In the past few years, we have undertaken an intensive study of quantum key distribution (QKD) systems for secure communications. Specifically, we demonstrated high-speed QKD systems that generate secure keys for encryption and decryption of information using a one-time pad cipher, and extended them into a 3-node quantum communications network. We have demonstrated the strengths and observed the limitations of QKD systems and networks. One such limitation is the effective communication distance of a point-to-point QKD system, which is about 100 km. Quantum repeaters represent a promising solution to this distance limitation. It enables quantum information exchange between two distant quantum systems including quantum computers. Though quantum repeaters are conceptually feasible, there are tremendous challenges to their development. Our goal in this area is to identify the problems, find potential solutions and evaluate their capabilities and limitations for future quantum communication applications.
In summary, we perform research and development (R&D) in quantum communication and related measurement areas with an emphasis on applications in information technology. Our R&D is aimed to promote US innovation, industrial competitiveness and enhance the nation's security. This website shows the footprint of our R&D efforts in the past few years.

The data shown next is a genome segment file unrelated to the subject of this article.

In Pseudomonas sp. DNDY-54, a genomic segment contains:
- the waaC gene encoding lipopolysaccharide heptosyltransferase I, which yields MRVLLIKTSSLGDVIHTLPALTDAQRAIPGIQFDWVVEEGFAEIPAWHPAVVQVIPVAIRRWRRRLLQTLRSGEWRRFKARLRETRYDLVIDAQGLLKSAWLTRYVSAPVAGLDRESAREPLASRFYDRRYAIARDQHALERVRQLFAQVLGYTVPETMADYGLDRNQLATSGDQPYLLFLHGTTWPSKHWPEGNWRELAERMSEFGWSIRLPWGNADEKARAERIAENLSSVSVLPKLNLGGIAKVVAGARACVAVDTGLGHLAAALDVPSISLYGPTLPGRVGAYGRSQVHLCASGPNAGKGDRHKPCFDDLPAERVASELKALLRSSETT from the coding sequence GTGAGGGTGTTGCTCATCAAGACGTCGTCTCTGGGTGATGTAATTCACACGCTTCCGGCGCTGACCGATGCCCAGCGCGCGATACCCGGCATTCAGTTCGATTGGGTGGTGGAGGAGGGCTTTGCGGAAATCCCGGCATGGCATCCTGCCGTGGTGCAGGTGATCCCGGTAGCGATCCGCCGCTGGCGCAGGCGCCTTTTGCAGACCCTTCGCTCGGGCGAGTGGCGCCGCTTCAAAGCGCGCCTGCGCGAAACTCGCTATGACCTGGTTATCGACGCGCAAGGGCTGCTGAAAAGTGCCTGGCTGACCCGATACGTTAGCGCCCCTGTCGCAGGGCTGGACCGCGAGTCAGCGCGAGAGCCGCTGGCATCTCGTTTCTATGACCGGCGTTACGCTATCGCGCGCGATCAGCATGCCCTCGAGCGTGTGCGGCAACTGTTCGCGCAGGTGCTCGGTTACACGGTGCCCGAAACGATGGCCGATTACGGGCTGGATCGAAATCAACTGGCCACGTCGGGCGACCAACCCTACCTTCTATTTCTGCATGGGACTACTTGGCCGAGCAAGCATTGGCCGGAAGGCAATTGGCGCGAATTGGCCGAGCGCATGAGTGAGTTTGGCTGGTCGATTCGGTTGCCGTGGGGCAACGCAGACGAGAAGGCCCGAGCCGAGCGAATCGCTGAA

Keywords: quantum communication, quantum measurement science, entangled photons, quantum teleportation and repeaters, free space optics, quantum cryptography, photon source/detectors.
'Physics Reports' journal published a review article, entitled "Single photon frequency up-conversion and its applications" in October 2012. This paper summarizes the related pioneering research performed by our team in recent years and introduces its applications in quantum information, measurement science and other advanced research areas. Read more here.
UpConversion Devices demonstrated to Work at Longer Wavelengths and Higher System Data Rates